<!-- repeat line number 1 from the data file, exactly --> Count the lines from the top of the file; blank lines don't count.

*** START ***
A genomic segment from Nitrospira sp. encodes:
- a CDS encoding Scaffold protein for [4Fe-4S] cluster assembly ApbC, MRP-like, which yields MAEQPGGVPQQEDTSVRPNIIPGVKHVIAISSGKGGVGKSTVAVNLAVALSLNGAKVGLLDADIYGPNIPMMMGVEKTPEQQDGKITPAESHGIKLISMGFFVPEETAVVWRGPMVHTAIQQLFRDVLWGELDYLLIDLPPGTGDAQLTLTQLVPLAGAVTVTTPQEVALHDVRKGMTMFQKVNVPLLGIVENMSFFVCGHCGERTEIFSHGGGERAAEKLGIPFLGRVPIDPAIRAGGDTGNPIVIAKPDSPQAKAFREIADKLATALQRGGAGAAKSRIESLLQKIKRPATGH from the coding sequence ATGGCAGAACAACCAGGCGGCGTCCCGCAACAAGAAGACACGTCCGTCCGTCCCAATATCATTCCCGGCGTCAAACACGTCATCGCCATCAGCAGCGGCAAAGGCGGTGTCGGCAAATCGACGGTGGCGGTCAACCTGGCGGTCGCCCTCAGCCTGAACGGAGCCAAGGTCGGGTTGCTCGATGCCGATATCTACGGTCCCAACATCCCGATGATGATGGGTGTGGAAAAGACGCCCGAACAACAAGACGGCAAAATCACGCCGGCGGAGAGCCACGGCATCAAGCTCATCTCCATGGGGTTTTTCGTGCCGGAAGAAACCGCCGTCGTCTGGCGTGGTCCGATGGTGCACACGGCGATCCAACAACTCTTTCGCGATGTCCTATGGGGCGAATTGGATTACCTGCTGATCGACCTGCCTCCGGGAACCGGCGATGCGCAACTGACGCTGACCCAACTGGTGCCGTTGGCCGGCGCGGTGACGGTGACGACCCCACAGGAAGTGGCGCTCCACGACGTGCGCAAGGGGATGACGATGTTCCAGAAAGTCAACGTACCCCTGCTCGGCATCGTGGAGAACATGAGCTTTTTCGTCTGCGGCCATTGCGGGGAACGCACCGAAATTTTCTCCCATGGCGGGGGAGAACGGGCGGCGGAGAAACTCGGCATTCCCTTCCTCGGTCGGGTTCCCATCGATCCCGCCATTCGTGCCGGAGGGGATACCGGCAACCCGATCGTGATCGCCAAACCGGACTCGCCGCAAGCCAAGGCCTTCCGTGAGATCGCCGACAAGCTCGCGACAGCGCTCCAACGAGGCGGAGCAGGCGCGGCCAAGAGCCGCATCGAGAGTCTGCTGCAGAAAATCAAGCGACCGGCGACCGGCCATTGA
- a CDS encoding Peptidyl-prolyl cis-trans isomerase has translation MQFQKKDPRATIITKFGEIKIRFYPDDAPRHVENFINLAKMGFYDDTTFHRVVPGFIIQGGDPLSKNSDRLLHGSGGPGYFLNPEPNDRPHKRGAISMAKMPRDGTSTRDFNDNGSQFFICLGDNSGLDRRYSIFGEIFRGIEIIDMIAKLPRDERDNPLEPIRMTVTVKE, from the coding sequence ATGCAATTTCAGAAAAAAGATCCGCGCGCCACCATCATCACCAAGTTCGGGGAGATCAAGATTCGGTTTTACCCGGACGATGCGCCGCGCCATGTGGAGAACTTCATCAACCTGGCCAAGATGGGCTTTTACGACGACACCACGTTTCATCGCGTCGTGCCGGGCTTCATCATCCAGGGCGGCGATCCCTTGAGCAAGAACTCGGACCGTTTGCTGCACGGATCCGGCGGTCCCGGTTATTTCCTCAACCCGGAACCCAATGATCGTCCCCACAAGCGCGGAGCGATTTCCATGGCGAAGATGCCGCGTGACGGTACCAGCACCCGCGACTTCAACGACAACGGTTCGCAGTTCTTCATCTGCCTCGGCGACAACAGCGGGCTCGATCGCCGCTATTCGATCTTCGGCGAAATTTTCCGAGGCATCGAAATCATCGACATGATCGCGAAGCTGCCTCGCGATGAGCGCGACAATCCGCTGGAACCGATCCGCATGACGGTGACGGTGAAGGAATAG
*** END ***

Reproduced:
A genomic segment from Nitrospira sp. encodes: